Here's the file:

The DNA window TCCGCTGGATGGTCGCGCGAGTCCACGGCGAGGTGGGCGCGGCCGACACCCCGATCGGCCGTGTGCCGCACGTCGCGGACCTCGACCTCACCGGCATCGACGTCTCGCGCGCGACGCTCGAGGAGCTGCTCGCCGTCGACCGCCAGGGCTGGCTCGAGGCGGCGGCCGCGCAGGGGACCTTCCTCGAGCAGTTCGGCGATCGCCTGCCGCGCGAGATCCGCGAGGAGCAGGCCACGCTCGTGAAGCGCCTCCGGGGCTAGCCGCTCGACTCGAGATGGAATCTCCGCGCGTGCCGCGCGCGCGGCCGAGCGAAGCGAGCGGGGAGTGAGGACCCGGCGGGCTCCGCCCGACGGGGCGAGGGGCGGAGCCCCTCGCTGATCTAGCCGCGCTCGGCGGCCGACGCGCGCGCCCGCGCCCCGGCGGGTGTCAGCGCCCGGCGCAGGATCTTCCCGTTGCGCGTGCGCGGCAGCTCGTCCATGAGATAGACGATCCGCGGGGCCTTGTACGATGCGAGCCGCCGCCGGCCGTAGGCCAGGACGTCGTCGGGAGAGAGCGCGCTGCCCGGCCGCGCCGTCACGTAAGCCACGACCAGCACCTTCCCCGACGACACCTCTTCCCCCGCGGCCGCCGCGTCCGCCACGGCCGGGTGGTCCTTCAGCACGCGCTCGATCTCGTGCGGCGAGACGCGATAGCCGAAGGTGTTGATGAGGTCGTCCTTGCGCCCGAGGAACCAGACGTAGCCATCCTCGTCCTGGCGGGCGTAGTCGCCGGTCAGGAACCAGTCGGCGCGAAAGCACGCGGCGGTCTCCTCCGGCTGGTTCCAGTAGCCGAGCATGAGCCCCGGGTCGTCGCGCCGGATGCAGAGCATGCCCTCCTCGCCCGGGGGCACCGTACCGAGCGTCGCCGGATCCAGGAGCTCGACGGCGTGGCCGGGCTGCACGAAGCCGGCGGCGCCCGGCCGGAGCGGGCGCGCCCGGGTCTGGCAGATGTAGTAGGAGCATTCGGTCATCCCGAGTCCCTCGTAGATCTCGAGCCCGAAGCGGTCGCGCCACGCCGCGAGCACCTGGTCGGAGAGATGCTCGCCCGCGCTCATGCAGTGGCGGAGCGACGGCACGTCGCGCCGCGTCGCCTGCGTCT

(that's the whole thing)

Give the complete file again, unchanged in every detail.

The DNA window TCCGCTGGATGGTCGCGCGAGTCCACGGCGAGGTGGGCGCGGCCGACACCCCGATCGGCCGTGTGCCGCACGTCGCGGACCTCGACCTCACCGGCATCGACGTCTCGCGCGCGACGCTCGAGGAGCTGCTCGCCGTCGACCGCCAGGGCTGGCTCGAGGCGGCGGCCGCGCAGGGGACCTTCCTCGAGCAGTTCGGCGATCGCCTGCCGCGCGAGATCCGCGAGGAGCAGGCCACGCTCGTGAAGCGCCTCCGGGGCTAGCCGCTCGACTCGAGATGGAATCTCCGCGCGTGCCGCGCGCGCGGCCGAGCGAAGCGAGCGGGGAGTGAGGACCCGGCGGGCTCCGCCCGACGGGGCGAGGGGCGGAGCCCCTCGCTGATCTAGCCGCGCTCGGCGGCCGACGCGCGCGCCCGCGCCCCGGCGGGTGTCAGCGCCCGGCGCAGGATCTTCCCGTTGCGCGTGCGCGGCAGCTCGTCCATGAGATAGACGATCCGCGGGGCCTTGTACGATGCGAGCCGCCGCCGGCCGTAGGCCAGGACGTCGTCGGGAGAGAGCGCGCTGCCCGGCCGCGCCGTCACGTAAGCCACGACCAGCACCTTCCCCGACGACACCTCTTCCCCCGCGGCCGCCGCGTCCGCCACGGCCGGGTGGTCCTTCAGCACGCGCTCGATCTCGTGCGGCGAGACGCGATAGCCGAAGGTGTTGATGAGGTCGTCCTTGCGCCCGAGGAACCAGACGTAGCCATCCTCGTCCTGGCGGGCGTAGTCGCCGGTCAGGAACCAGTCGGCGCGAAAGCACGCGGCGGTCTCCTCCGGCTGGTTCCAGTAGCCGAGCATGAGCCCCGGGTCGTCGCGCCGGATGCAGAGCATGCCCTCCTCGCCCGGGGGCACCGTACCGAGCGTCGCCGGATCCAGGAGCTCGACGGCGTGGCCGGGCTGCACGAAGCCGGCGGCGCCCGGCCGGAGCGGGCGCGCCCGGGTCTGGCAGATGTAGTAGGAGCATTCGGTCATCCCGAGTCCCTCGTAGATCTCGAGCCCGAAGCGGTCGCGCCACGCCGCGAGCACCTGGTCGGAGAGATGCTCGCCCGCGCTCATGCAGTGGCGGAGCGACGGCACGTCGCGCCGCGTCGCCTGCGTCT